In the books A Doll’s House by Henrik Ibsen and The Metamorphosis by Franz Kafka, the main characters have similar circumstances they experienced in their story. Nora Helmer, the main character in A Doll’s House, is the well-known wife of Torvald Helmer. Nora is protected from living her life and guided by her husband making decisions for her as if she was a doll. She often overlooks the reality of her life with the wealth and materialistic things her husband provides. She is highly intelligent, but rarely thinks for herself.
In the play A Doll House, there are many suggestions referring to how a woman was expected to behave and how men were expected to behave during the time this play was written. Nora’s character first appears to be very feminist. For an example, she doesn’t have a real job, she spends money carelessly, and she says and does things to make her appear very childish and dependent upon Torvald. On the other end Torvald her husband, makes the money for the family and he appears to be easy going one in the house. The main characters Nora and Torvald pretend to be someone who there are not to please others around them.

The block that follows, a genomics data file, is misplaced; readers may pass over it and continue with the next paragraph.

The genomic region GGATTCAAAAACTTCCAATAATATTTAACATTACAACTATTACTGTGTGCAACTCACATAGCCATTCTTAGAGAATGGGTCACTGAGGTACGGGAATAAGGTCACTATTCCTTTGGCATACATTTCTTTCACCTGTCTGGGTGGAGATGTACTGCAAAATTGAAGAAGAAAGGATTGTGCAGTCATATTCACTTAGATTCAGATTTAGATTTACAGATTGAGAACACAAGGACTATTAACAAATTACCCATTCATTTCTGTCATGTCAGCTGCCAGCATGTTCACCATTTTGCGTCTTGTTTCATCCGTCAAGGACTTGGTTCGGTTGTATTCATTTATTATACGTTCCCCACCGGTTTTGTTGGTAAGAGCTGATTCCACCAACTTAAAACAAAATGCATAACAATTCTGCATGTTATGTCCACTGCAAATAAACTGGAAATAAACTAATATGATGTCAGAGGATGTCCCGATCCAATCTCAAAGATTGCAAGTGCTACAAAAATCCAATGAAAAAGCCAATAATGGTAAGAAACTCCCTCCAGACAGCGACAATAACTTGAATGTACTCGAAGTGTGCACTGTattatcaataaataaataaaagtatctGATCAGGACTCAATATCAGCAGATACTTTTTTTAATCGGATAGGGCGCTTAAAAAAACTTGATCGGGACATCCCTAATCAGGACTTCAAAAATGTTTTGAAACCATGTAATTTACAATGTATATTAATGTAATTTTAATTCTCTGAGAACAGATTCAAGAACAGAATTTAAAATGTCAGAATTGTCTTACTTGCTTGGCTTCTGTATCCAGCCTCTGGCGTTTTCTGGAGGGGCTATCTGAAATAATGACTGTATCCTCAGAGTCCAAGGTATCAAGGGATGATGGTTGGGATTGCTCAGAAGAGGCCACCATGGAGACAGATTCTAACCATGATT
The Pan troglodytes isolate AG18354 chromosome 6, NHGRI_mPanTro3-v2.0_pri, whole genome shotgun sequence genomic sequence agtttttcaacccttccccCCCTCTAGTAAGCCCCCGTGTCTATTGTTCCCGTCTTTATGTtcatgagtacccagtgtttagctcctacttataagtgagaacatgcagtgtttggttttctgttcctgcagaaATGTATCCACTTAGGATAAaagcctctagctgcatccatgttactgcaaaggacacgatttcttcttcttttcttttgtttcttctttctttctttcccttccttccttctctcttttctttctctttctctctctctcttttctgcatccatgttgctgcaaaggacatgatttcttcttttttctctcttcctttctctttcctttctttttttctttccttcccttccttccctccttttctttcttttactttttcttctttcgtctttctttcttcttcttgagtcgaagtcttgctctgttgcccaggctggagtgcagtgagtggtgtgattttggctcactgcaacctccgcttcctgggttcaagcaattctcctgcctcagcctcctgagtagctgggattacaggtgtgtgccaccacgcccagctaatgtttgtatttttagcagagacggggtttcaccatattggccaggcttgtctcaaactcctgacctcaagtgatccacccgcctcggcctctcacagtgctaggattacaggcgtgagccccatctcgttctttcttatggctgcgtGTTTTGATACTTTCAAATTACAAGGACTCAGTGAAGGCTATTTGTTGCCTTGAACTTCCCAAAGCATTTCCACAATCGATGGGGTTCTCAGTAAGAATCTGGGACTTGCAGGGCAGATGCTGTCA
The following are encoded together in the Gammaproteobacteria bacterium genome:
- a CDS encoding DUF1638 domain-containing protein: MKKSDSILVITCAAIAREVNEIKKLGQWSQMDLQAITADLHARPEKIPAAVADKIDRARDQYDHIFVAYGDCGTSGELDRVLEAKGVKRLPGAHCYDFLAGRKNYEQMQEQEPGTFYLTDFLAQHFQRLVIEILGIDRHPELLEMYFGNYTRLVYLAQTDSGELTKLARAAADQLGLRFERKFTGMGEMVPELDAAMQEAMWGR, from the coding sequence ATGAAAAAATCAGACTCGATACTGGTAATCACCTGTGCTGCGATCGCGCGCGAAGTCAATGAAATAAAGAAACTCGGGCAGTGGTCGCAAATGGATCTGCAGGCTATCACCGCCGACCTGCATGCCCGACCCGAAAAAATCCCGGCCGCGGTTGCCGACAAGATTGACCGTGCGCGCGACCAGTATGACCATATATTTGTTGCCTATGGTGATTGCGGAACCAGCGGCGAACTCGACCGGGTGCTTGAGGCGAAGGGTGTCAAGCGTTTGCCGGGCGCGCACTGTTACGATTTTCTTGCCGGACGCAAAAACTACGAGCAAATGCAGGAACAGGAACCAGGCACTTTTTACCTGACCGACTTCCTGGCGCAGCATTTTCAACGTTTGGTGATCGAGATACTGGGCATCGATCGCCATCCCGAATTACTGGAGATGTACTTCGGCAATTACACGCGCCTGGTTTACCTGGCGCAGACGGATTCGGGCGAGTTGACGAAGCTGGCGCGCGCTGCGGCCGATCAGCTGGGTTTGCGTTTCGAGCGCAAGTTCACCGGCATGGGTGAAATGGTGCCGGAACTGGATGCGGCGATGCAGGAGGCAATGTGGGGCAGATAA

Her attempt to enforce her social superiority over him is genuinely intimidated. In her ambitious attempt to be superior she states "one isn't without influence". However, within moments she is forced into pleading "Mr. Krogstad, I don't have any influence." Nora's stereotyped roll as a doll confined to a doll's house constantly being fathered by Torvald encourages her childlike manner. However an entirely different contradicting side to Nora's character is revealed when Nora explains exactly what she did "for Helmer".
A Doll House Many females in the 1800’s did not have the courage to make decisions on their own. In the play A Doll’s House, Nora Helmer takes risks while making the decision to save her husband’s life. Nora does a good job in showing what self-respect truly means. The author focuses on what a marriage should contain by the way the characters interact with each other. The author shows us the different personalities about each character, allowing us to view their strengths and weaknesses.